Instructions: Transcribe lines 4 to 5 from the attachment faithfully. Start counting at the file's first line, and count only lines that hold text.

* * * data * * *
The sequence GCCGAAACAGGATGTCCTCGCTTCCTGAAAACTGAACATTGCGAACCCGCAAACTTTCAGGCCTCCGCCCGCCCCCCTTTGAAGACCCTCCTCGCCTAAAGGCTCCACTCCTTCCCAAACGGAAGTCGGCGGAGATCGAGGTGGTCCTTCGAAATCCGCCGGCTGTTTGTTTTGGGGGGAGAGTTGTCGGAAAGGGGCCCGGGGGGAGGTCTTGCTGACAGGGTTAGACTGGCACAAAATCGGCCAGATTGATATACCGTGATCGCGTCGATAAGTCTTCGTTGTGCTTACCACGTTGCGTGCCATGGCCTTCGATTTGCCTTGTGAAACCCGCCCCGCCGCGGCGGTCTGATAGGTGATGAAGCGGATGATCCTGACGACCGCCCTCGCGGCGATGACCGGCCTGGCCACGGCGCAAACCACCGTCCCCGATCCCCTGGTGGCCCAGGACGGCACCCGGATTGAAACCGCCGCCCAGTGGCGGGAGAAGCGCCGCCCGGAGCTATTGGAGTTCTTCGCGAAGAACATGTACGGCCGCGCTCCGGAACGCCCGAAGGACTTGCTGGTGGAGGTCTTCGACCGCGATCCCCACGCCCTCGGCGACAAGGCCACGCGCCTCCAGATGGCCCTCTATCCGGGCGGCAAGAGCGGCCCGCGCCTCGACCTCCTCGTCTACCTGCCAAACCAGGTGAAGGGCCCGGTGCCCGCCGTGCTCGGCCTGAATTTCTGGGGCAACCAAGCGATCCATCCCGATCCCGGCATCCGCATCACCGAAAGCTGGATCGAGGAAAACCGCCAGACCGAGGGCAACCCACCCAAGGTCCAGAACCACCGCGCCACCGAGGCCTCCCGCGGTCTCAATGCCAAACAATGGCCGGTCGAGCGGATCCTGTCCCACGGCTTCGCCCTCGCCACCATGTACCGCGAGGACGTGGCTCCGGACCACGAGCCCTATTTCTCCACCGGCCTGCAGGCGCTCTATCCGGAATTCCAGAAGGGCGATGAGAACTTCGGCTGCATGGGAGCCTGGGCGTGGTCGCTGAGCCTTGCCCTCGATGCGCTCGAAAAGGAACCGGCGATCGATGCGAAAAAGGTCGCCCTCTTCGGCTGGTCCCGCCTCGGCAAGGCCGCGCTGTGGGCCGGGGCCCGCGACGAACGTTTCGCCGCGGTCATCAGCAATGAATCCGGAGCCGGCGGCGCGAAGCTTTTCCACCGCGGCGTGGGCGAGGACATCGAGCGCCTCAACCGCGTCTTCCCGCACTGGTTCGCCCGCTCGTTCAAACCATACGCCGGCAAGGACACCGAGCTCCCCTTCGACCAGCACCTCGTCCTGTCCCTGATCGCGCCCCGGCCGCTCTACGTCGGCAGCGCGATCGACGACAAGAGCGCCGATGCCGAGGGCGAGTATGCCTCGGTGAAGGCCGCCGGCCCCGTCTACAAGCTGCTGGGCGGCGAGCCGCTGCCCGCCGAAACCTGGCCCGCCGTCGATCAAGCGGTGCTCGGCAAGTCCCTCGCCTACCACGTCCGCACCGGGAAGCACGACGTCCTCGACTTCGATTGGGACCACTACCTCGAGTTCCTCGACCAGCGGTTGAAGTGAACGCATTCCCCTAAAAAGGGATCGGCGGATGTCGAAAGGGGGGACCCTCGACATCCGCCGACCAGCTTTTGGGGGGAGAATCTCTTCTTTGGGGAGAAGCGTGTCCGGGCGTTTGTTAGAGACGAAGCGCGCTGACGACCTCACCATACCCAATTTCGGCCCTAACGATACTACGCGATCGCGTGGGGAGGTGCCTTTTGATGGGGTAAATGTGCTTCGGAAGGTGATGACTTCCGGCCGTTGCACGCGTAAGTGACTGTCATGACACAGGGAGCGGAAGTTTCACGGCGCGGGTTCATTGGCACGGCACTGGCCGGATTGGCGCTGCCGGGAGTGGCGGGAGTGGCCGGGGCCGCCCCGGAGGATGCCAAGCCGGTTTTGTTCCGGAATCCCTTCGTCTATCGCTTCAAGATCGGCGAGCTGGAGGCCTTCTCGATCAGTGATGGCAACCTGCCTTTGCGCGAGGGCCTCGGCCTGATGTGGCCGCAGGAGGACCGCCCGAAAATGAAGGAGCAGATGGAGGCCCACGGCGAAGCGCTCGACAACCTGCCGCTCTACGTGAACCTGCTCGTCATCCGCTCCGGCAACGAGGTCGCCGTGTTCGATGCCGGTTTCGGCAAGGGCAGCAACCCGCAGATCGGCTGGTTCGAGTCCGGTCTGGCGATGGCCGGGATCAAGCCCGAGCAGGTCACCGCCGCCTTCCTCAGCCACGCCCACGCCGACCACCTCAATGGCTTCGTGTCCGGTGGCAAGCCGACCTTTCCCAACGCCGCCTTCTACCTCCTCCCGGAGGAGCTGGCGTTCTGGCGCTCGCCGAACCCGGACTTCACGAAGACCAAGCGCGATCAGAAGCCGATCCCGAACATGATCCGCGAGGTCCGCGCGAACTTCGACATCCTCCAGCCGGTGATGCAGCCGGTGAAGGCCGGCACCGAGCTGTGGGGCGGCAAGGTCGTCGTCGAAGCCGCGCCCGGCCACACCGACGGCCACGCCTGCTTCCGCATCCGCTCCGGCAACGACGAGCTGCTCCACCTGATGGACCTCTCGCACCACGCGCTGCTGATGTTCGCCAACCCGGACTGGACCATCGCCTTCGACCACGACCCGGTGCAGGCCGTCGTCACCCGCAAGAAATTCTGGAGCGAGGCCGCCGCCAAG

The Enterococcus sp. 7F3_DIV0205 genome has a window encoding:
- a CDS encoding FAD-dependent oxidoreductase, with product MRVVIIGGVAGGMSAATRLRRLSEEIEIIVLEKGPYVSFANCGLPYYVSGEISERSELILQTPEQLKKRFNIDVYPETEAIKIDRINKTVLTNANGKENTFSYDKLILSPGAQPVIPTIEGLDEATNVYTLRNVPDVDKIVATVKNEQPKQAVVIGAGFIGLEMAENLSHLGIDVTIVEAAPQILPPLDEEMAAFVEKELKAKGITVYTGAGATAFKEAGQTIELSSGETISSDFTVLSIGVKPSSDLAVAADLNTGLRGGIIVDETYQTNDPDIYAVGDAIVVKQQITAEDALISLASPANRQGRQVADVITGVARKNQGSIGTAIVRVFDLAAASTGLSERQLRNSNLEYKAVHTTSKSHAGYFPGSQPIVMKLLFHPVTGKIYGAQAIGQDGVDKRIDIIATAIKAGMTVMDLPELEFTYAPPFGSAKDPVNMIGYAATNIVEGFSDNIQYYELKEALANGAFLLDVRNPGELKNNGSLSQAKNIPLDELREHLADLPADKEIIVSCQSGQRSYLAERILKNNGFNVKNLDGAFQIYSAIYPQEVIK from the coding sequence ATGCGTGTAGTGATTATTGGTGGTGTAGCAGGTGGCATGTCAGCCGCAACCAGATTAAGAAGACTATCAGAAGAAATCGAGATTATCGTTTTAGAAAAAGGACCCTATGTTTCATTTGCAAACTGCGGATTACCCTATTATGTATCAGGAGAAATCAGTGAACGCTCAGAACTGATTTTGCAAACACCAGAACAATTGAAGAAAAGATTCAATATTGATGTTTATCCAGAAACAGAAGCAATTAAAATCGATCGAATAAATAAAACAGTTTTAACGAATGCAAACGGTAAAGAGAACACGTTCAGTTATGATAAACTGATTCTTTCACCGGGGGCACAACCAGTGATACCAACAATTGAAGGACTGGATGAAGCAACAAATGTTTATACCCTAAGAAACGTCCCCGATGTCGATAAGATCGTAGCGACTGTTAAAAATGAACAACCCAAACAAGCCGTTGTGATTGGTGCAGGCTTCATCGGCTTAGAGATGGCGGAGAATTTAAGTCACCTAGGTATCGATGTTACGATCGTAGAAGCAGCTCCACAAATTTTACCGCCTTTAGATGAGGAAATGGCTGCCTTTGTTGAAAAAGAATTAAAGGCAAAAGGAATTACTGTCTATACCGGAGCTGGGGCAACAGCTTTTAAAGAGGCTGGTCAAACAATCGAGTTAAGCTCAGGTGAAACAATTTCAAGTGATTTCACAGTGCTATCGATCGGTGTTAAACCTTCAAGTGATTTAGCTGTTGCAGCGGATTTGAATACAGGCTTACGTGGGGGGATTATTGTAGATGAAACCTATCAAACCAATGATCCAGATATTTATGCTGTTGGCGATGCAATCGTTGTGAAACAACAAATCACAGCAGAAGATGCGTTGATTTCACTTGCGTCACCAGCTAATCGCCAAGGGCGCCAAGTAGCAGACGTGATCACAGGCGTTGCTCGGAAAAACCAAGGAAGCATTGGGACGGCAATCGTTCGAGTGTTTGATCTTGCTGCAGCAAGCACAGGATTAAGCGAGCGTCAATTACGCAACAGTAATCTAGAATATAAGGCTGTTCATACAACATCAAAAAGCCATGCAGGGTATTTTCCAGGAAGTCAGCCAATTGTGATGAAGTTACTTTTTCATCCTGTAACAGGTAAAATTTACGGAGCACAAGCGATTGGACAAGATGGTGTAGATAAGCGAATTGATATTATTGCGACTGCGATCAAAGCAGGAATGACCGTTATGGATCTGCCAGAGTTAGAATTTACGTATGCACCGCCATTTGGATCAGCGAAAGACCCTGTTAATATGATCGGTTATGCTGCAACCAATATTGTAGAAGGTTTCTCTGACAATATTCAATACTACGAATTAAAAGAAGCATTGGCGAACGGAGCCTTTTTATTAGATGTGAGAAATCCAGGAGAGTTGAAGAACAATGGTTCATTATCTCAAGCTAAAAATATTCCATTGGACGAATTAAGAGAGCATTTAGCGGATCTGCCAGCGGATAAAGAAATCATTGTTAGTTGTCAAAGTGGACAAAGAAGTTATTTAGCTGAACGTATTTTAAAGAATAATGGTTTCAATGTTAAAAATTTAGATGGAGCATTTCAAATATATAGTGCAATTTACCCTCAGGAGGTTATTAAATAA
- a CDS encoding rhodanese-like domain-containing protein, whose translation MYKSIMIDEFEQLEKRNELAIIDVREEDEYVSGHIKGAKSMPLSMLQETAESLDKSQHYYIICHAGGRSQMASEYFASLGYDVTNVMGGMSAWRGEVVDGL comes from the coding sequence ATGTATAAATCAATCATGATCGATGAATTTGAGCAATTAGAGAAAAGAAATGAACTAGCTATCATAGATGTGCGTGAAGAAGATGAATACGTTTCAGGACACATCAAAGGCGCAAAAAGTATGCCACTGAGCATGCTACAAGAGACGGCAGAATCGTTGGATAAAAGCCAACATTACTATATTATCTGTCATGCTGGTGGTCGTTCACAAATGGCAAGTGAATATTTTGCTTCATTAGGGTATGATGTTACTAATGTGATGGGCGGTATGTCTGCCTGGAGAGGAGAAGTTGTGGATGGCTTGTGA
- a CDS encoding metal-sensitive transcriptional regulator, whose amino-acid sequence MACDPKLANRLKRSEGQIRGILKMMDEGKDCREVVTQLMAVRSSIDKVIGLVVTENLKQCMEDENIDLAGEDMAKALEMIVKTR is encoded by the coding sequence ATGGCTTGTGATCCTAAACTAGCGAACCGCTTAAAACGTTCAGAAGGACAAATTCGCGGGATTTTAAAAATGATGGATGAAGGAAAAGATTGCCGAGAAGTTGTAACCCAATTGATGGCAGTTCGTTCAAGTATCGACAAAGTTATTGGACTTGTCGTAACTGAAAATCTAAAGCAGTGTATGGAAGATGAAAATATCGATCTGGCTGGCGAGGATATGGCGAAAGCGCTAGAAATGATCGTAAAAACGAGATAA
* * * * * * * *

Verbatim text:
- a CDS encoding rhodanese-like domain-containing protein, whose translation MYKSIMIDEFEQLEKRNELAIIDVREEDEYVSGHIKGAKSMPLSMLQETAESLDKSQHYYIICHAGGRSQMASEYFASLGYDVTNVMGGMSAWRGEVVDGL comes from the coding sequence ATGTATAAATCAATCATGATCGATGAATTTGAGCAATTAGAGAAAAGAAATGAACTAGCTATCATAGATGTGCGTGAAGAAGATGAATACGTTTCAGGACACATCAAAGGCGCAAAAAGTATGCCACTGAGCATGCTACAAGAGACGGCAGAATCGTTGGATAAAAGCCAACATTACTATATTATCTGTCATGCTGGTGGTCGTTCACAAATGGCAAGTGAATATTTTGCTTCATTAGGGTATGATGTTACTAATGTGATGGGCGGTATGTCTGCCTGGAGAGGAGAAGTTGTGGATGGCTTGTGA
- a CDS encoding metal-sensitive transcriptional regulator, whose amino-acid sequence MACDPKLANRLKRSEGQIRGILKMMDEGKDCREVVTQLMAVRSSIDKVIGLVVTENLKQCMEDENIDLAGEDMAKALEMIVKTR is encoded by the coding sequence ATGGCTTGTGATCCTAAACTAGCGAACCGCTTAAAACGTTCAGAAGGACAAATTCGCGGGATTTTAAAAATGATGGATGAAGGAAAAGATTGCCGAGAAGTTGTAACCCAATTGATGGCAGTTCGTTCAAGTATCGACAAAGTTATTGGACTTGTCGTAACTGAAAATCTAAAGCAGTGTATGGAAGATGAAAATATCGATCTGGCTGGCGAGGATATGGCGAAAGCGCTAGAAATGATCGTAAAAACGAGATAA